Alton Police Starts Mental Health Program For Law Enforcement Officers

In 2018, 167 police officers in the United States took their own life. The highest number of those suicides were from Texas law enforcement according to Blue Help, an organization that tracks officer suicides.

As a law enforcement officer, you never know what situation awaits on the other side of a call.

“Us as law enforcement officers, we see things the average citizen wouldn’t see, we respond to rapes, murders, suicides, we have to deliver death notifications, all these things take a toll on the mental health of first responders,” said Alton Chief of Police Jonathan Flores.

It’s because of this toll, Flores instilled a new program to make sure his officers are putting their mental health first.

“They will have access to a chaplain for counseling services, not only for them, but for their families as well,” said Flores. 

The chaplain will be available 24-7, 365 days a year, at no cost to the officers or their families to talk about any issues they may be facing, regardless of their topic of the time.

“It’s 100% confidential to the employee and the counseling service will not report any of that back to the agency, unless it’s a matter of a life and death, i’ll never know what they say to the chaplain,” said Flores.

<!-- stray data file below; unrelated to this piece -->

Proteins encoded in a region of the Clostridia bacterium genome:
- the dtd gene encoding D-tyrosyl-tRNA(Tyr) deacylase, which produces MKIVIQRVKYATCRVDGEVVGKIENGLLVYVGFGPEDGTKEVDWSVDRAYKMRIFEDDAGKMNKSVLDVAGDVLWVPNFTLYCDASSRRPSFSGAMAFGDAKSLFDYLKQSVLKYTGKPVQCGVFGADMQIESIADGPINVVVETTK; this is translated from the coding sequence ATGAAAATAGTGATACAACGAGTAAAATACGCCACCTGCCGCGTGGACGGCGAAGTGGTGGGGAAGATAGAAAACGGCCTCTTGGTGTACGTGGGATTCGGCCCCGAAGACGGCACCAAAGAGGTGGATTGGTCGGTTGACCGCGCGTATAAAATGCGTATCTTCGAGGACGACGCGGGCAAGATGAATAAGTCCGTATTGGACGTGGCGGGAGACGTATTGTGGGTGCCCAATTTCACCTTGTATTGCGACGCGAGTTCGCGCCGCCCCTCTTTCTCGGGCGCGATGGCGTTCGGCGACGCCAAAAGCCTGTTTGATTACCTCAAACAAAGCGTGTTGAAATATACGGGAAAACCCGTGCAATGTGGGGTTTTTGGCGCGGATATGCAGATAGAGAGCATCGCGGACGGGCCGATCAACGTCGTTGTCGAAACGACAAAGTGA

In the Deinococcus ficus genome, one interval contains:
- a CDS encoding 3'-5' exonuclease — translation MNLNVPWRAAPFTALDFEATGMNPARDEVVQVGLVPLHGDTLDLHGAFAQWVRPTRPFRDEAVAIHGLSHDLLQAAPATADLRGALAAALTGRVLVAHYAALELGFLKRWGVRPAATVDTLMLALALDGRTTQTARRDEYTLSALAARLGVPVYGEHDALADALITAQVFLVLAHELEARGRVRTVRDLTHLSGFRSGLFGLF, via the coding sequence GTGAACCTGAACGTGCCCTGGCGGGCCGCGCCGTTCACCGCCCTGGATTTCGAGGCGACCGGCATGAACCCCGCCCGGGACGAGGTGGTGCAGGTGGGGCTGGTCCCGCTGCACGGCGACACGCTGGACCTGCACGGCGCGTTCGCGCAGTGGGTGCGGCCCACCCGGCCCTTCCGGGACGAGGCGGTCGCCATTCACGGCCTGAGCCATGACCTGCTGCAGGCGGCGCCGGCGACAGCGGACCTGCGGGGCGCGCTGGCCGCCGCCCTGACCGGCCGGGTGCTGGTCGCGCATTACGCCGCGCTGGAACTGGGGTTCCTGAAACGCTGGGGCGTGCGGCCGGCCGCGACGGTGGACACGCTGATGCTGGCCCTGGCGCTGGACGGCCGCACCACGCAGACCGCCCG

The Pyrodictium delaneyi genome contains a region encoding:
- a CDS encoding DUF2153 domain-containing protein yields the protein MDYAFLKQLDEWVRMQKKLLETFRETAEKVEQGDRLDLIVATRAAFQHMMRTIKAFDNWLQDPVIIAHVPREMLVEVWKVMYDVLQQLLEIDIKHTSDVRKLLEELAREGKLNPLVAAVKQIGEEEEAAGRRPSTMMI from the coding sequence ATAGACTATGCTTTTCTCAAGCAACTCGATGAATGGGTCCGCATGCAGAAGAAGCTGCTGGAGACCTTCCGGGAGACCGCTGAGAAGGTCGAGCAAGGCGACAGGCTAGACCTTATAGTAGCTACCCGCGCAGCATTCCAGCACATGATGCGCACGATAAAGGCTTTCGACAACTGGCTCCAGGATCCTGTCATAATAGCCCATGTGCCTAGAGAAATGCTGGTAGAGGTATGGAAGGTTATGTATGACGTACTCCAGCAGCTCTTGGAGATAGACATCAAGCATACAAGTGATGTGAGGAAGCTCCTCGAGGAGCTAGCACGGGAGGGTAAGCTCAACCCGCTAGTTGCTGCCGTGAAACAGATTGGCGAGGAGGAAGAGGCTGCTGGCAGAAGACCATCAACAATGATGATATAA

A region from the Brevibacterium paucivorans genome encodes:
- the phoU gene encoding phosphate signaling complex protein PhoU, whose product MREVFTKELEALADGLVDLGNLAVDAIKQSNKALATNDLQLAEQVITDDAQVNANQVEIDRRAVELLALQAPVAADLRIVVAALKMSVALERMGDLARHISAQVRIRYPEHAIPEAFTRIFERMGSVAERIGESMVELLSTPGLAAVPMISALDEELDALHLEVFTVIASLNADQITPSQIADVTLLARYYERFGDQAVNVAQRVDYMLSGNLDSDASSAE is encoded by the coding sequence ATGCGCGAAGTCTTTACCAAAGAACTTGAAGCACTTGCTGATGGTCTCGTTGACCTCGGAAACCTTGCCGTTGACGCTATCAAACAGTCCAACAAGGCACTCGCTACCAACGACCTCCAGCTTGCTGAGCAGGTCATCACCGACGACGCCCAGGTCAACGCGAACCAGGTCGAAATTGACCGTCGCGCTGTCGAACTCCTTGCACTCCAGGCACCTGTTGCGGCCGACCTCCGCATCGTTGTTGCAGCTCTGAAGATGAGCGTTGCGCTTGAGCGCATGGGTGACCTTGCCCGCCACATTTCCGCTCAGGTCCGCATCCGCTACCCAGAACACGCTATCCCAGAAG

According to Blue Help, already 106 police officers have taken their own lives.

“For the last three years, police suicides have outnumbered line of duty deaths and that number is alarming,” said Flores, “Previously research has shown there’s a stigma to those in law enforcement, like officers, receiving mental health services so we want to break that stigma.”

Chief Flores says he’s hoping this will prevent anything like that from happening again in his department.

Something his officers agree with.

“We don’t really look at ourselves as the ones who need help, but it is there, the things we see on a day to day basis are tough, sometimes we don’t realize it but we can go home and still carry this with us and shut down to our families,” said Antonio Damian, an investigator with Alton Police.

The chaplain program is also available to Alton fire fighters, EMS, Dispatchers and their families.

The program is being paid for from with city funds.

From www.valleycentral.com